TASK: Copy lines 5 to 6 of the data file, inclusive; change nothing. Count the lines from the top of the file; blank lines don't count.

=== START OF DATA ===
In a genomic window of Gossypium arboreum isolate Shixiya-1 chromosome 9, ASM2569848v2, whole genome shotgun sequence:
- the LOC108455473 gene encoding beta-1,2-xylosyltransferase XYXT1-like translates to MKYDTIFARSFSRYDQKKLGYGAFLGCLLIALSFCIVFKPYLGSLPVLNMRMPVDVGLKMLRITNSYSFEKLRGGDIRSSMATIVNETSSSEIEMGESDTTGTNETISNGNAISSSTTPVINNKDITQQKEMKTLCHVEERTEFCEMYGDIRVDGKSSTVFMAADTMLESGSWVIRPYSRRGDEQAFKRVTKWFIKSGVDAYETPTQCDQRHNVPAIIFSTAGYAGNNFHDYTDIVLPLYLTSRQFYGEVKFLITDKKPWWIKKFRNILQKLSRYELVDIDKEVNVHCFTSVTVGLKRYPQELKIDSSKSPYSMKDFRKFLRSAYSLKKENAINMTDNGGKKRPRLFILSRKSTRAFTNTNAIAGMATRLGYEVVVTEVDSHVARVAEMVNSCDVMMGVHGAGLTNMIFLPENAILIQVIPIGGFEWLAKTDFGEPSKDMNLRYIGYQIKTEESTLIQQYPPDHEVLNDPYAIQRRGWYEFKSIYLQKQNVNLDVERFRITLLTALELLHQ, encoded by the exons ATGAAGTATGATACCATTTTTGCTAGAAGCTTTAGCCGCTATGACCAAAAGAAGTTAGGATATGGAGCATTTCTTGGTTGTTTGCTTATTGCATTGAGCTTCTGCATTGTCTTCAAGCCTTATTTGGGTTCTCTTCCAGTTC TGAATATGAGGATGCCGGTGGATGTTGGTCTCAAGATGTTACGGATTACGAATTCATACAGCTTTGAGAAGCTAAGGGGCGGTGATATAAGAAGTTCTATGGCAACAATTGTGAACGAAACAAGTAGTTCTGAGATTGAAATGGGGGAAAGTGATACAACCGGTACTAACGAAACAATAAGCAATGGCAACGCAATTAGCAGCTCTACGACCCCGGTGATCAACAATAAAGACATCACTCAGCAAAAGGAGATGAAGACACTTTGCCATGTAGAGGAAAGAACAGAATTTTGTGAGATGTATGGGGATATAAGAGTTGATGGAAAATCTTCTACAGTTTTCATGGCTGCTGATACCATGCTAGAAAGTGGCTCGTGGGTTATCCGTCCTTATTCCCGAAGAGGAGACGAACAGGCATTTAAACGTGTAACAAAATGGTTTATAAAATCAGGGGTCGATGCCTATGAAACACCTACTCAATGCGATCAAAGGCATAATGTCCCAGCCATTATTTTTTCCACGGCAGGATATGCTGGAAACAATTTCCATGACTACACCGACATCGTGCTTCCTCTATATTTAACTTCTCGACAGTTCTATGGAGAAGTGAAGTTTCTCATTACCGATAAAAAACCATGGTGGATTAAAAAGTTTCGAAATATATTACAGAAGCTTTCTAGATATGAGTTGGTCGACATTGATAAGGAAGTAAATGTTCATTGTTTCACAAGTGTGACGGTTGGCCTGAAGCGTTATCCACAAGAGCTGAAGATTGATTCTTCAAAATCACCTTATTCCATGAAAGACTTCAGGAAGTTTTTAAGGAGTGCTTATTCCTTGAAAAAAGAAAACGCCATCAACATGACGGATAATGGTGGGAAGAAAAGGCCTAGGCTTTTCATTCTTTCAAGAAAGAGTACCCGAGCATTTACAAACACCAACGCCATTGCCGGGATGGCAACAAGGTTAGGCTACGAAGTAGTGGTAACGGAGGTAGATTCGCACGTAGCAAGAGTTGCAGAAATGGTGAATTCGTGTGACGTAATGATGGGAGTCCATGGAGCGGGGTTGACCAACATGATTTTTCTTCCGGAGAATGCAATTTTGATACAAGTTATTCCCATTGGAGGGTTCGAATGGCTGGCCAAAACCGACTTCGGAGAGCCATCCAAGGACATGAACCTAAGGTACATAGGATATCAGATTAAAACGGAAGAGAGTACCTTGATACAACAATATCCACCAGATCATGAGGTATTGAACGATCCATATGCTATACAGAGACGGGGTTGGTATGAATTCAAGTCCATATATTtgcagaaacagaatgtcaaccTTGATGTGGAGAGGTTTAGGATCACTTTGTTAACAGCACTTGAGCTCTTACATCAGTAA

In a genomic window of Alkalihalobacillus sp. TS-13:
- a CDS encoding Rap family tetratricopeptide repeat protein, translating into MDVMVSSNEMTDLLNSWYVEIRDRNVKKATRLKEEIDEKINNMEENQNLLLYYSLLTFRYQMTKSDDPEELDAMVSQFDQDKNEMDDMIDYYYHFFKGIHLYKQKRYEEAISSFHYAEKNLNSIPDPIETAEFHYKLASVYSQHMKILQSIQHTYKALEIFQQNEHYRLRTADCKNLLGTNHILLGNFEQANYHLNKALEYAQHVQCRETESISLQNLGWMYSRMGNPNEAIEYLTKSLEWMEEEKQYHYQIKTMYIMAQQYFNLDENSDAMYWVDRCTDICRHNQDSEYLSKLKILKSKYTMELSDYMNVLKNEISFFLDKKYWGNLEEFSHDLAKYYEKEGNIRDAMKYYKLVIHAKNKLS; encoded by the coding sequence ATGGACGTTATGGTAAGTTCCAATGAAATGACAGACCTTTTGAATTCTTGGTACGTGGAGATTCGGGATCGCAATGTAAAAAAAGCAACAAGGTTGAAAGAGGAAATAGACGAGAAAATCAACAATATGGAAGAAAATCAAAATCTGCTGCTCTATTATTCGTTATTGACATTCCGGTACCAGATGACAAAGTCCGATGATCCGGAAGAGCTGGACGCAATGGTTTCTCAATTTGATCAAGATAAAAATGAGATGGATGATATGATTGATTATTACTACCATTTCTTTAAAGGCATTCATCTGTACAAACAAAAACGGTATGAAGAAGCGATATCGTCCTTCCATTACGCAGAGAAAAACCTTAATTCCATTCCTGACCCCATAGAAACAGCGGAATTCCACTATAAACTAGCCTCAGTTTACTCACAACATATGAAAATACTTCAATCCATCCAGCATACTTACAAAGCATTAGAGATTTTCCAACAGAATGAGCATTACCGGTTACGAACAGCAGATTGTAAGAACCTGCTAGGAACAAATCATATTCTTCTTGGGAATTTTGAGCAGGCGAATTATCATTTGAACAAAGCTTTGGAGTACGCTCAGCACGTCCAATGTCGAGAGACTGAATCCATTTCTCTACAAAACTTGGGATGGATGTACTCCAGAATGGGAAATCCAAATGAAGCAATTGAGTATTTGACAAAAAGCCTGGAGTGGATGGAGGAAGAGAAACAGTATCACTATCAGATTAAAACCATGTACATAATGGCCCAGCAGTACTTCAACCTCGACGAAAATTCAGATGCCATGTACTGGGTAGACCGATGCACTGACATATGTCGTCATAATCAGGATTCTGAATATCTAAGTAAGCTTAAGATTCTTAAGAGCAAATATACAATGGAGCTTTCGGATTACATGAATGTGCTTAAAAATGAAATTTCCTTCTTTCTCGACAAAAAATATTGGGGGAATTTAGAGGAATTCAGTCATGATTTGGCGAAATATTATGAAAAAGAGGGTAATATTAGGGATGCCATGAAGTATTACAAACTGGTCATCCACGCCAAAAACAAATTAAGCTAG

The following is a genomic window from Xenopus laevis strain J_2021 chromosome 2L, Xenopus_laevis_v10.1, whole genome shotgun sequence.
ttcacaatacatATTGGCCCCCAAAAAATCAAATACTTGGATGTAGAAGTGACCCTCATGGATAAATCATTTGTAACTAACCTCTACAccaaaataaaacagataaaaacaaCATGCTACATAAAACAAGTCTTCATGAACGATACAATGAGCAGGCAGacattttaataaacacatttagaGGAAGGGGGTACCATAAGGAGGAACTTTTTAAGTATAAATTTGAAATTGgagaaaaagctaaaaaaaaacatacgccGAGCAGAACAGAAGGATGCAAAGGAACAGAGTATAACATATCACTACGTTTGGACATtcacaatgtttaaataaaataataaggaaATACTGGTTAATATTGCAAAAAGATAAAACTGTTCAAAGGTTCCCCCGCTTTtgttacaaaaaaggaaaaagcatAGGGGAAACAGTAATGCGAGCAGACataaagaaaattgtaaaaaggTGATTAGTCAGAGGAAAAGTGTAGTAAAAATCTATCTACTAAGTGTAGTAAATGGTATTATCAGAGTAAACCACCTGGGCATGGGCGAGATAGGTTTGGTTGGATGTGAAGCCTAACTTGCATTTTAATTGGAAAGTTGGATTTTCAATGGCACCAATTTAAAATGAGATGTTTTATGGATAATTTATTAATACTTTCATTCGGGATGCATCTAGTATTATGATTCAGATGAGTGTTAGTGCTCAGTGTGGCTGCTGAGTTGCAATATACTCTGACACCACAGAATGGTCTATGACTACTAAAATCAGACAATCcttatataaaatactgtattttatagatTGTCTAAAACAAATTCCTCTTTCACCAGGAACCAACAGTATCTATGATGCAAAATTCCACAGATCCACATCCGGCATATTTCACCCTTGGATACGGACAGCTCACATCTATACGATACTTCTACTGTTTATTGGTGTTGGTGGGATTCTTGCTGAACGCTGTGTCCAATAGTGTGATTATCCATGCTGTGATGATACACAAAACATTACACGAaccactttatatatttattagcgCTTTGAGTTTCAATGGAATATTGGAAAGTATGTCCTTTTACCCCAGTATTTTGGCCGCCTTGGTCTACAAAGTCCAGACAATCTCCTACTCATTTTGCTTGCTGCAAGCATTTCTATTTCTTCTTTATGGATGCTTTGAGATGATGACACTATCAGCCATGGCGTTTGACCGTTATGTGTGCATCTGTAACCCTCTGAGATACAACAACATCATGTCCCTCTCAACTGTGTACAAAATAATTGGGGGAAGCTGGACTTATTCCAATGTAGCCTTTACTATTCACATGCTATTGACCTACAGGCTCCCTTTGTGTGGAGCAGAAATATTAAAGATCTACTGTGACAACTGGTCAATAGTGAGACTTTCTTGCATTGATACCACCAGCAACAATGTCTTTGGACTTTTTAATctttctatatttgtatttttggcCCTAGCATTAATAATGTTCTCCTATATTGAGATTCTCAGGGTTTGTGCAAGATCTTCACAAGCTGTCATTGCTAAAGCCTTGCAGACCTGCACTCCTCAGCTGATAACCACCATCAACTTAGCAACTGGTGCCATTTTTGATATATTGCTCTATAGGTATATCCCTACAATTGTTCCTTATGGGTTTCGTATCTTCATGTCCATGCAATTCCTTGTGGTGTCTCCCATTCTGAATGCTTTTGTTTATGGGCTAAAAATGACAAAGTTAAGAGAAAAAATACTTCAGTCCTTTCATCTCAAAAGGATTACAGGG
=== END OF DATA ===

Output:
The following is a genomic window from Xenopus laevis strain J_2021 chromosome 2L, Xenopus_laevis_v10.1, whole genome shotgun sequence.
ttcacaatacatATTGGCCCCCAAAAAATCAAATACTTGGATGTAGAAGTGACCCTCATGGATAAATCATTTGTAACTAACCTCTACAccaaaataaaacagataaaaacaaCATGCTACATAAAACAAGTCTTCATGAACGATACAATGAGCAGGCAGacattttaataaacacatttagaGGAAGGGGGTACCATAAGGAGGAACTTTTTAAGTATAAATTTGAAATTGgagaaaaagctaaaaaaaaacatacgccGAGCAGAACAGAAGGATGCAAAGGAACAGAGTATAACATATCACTACGTTTGGACATtcacaatgtttaaataaaataataaggaaATACTGGTTAATATTGCAAAAAGATAAAACTGTTCAAAGGTTCCCCCGCTTTtgttacaaaaaaggaaaaagcatAGGGGAAACAGTAATGCGAGCAGACataaagaaaattgtaaaaaggTGATTAGTCAGAGGAAAAGTGTAGTAAAAATCTATCTACTAAGTGTAGTAAATGGTATTATCAGAGTAAACCACCTGGGCATGGGCGAGATAGGTTTGGTTGGATGTGAAGCCTAACTTGCATTTTAATTGGAAAGTTGGATTTTCAATGGCACCAATTTAAAATGAGATGTTTTATGGATAATTTATTAATACTTTCATTCGGGATGCATCTAGTATTATGATTCAGATGAGTGTTAGTGCTCAGTGTGGCTGCTGAGTTGCAATATACTCTGACACCACAGAATGGTCTATGACTACTAAAATCAGACAATCcttatataaaatactgtattttatagatTGTCTAAAACAAATTCCTCTTTCACCAGGAACCAACAGTATCTATGATGCAAAATTCCACAGATCCACATCCGGCATATTTCACCCTTGGATACGGACAGCTCACATCTATACGATACTTCTACTGTTTATTGGTGTTGGTGGGATTCTTGCTGAACGCTGTGTCCAATAGTGTGATTATCCATGCTGTGATGATACACAAAACATTACACGAaccactttatatatttattagcgCTTTGAGTTTCAATGGAATATTGGAAAGTATGTCCTTTTACCCCAGTATTTTGGCCGCCTTGGTCTACAAAGTCCAGACAATCTCCTACTCATTTTGCTTGCTGCAAGCATTTCTATTTCTTCTTTATGGATGCTTTGAGATGATGACACTATCAGCCATGGCGTTTGACCGTTATGTGTGCATCTGTAACCCTCTGAGATACAACAACATCATGTCCCTCTCAACTGTGTACAAAATAATTGGGGGAAGCTGGACTTATTCCAATGTAGCCTTTACTATTCACATGCTATTGACCTACAGGCTCCCTTTGTGTGGAGCAGAAATATTAAAGATCTACTGTGACAACTGGTCAATAGTGAGACTTTCTTGCATTGATACCACCAGCAACAATGTCTTTGGACTTTTTAATctttctatatttgtatttttggcCCTAGCATTAATAATGTTCTCCTATATTGAGATTCTCAGGGTTTGTGCAAGATCTTCACAAGCTGTCATTGCTAAAGCCTTGCAGACCTGCACTCCTCAGCTGATAACCACCATCAACTTAGCAACTGGTGCCATTTTTGATATATTGCTCTATAGGTATATCCCTACAATTGTTCCTTATGGGTTTCGTATCTTCATGTCCATGCAATTCCTTGTGGTGTCTCCCATTCTGAATGCTTTTGTTTATGGGCTAAAAATGACAAAGTTAAGAGAAAAAATACTTCAGTCCTTTCATCTCAAAAGGATTACAGGG